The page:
Australia’s Commonwealth Scientific & Industrial Research Organisation (CSIRO) has developed a new technology that could play a key role in safeguarding used nuclear fuels. The prototype Robotized Cherenkov Viewing Device (RCVD) is a small robot. In tests it navigated a used fuel pond and provided inspectors with real time data that could be used for safeguards verification. “The test demonstrates that autonomous robots could soon assist with field measurement and analysis of spent nuclear fuel, providing greater protection for human workers,” said Technical Programme Manager, Rosie Attwell.
The RCVD was created through a collaboration between CSIRO’s data and digital specialist arm, Data61, Hungarian robotics company Datastart, and the International Atomic Energy Agency (IAEA). It is a floating device that runs autonomy-enabling software designed by Data61. It has completed a successful test in an operating nuclear power facility in South America, CSIRO noted.
“Inspectors currently operate above the pond on a suspended platform, sometimes in 40-degree Celsius heat, using a handheld device to identify hundreds of used nuclear fuel rods, Attwell explained. “This new technology will remove humans from harm’s way and ensure the rate of safety inspections matches that of nuclear material.”
The RCVD autonomously navigates a path across the pond while updating a real-time map with footage and data of the fuel assemblies.
It analyses each assembly’s position and unique signature to detect if fuel has been removed or replaced. Information is communicated back to staff members.
It uses CSIRO’s Wildcat SLAM (Simultaneous Localisation and Mapping) technology, which achieved less than 1% deviation from reality when CSIRO's Data61's Robotics & Autonomous Systems Group took part participate in the three-year DARPA Subterranean challenge. The group was one of seven teams to receive up to $4.5m in funding from the US Defense Advanced Research Projects Agency (DARPA) to compete in the Challenge. The team took second place in the final challenge in 2021.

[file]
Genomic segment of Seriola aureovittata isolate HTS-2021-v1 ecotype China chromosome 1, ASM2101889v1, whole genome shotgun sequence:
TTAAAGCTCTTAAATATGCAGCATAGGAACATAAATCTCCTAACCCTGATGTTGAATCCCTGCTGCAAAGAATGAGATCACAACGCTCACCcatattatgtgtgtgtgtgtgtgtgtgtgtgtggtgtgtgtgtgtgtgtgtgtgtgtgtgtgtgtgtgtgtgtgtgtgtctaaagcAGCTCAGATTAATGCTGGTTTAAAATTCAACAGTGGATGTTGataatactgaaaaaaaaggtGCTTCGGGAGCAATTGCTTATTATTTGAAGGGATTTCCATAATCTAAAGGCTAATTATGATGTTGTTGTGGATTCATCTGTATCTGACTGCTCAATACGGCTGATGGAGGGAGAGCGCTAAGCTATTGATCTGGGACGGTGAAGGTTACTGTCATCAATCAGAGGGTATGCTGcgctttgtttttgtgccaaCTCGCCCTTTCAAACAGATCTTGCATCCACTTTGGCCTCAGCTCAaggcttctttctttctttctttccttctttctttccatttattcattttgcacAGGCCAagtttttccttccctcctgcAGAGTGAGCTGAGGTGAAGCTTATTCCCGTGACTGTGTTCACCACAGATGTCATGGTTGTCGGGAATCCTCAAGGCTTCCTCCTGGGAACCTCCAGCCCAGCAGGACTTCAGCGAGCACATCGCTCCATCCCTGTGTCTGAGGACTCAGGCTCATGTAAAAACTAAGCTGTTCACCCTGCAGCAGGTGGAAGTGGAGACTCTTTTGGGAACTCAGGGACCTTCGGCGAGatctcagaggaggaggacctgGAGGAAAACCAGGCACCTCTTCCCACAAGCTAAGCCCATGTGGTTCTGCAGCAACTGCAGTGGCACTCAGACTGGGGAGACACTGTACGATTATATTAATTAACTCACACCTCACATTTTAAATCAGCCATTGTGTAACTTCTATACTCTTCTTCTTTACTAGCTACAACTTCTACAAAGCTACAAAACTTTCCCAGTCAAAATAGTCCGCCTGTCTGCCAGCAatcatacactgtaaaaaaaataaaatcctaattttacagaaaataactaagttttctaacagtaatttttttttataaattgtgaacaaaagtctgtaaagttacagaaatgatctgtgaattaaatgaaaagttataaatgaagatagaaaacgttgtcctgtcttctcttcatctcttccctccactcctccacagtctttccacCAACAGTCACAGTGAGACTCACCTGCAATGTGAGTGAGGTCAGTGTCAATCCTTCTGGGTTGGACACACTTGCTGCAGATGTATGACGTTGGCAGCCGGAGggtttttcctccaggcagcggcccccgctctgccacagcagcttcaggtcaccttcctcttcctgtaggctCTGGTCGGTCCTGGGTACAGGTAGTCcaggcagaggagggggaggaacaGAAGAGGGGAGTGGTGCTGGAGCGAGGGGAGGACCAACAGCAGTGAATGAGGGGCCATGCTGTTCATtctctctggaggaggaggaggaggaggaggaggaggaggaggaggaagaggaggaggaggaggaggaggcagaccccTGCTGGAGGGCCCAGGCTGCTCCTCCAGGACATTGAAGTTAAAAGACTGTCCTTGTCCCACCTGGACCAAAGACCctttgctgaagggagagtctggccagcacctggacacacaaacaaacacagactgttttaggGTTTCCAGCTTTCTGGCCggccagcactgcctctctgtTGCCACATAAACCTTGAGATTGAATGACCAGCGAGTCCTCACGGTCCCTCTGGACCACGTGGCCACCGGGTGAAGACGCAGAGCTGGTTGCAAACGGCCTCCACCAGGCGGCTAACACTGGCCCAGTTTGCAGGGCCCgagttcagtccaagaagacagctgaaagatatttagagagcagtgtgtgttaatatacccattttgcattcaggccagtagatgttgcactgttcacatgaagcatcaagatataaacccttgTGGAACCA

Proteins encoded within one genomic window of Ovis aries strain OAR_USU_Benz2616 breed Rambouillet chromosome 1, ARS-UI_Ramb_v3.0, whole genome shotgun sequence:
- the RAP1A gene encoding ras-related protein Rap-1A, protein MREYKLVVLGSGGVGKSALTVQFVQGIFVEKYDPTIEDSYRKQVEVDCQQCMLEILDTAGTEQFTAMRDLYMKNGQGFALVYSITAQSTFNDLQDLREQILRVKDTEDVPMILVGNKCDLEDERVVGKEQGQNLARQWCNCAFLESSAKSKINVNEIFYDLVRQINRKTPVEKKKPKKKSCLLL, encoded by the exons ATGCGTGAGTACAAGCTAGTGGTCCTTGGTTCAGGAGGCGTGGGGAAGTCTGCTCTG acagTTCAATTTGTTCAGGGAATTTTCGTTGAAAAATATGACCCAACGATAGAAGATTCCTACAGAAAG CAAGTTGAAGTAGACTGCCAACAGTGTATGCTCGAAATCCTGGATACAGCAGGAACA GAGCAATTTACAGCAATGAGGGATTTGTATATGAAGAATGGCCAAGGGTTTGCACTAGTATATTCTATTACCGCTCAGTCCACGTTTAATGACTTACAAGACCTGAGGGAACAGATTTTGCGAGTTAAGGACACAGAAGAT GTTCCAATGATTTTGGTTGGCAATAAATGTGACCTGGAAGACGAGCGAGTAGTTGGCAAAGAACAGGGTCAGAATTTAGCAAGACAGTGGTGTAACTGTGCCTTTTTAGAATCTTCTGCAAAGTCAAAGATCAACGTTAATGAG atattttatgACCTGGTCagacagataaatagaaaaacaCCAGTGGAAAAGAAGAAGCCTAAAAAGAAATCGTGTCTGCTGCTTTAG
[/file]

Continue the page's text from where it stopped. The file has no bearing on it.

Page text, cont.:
CSIRO Project Engineer, Thomas Hines, said RCVD is now being fine-tuned to improve the robot’s ability to navigate and take detailed photographs. “When fuel is inspected manually by a human, they move the camera to a position where the soft gradient of light around the fuel is centred on the centre of the fuel assembly. This is challenging to perform autonomously but our team expects to accomplish it,” he said. The prototype will continue to be tested, with plans for the device to be outfitted with computer vision to enhance autonomy in the next phase of development.
Dimitri Finker, a Technology Foresight Specialist at IAEA, said using an autonomous system will reduce the burden of carrying in-field verifications for the facility operator and for the Agency. “It also significantly improves the quality of the data collected. The instrument can be optimally positioned close to the fuel, leading to more consistent and accurate measurements,” he added.
Image: CSIRO team members with the device (courtesy of CSIRO)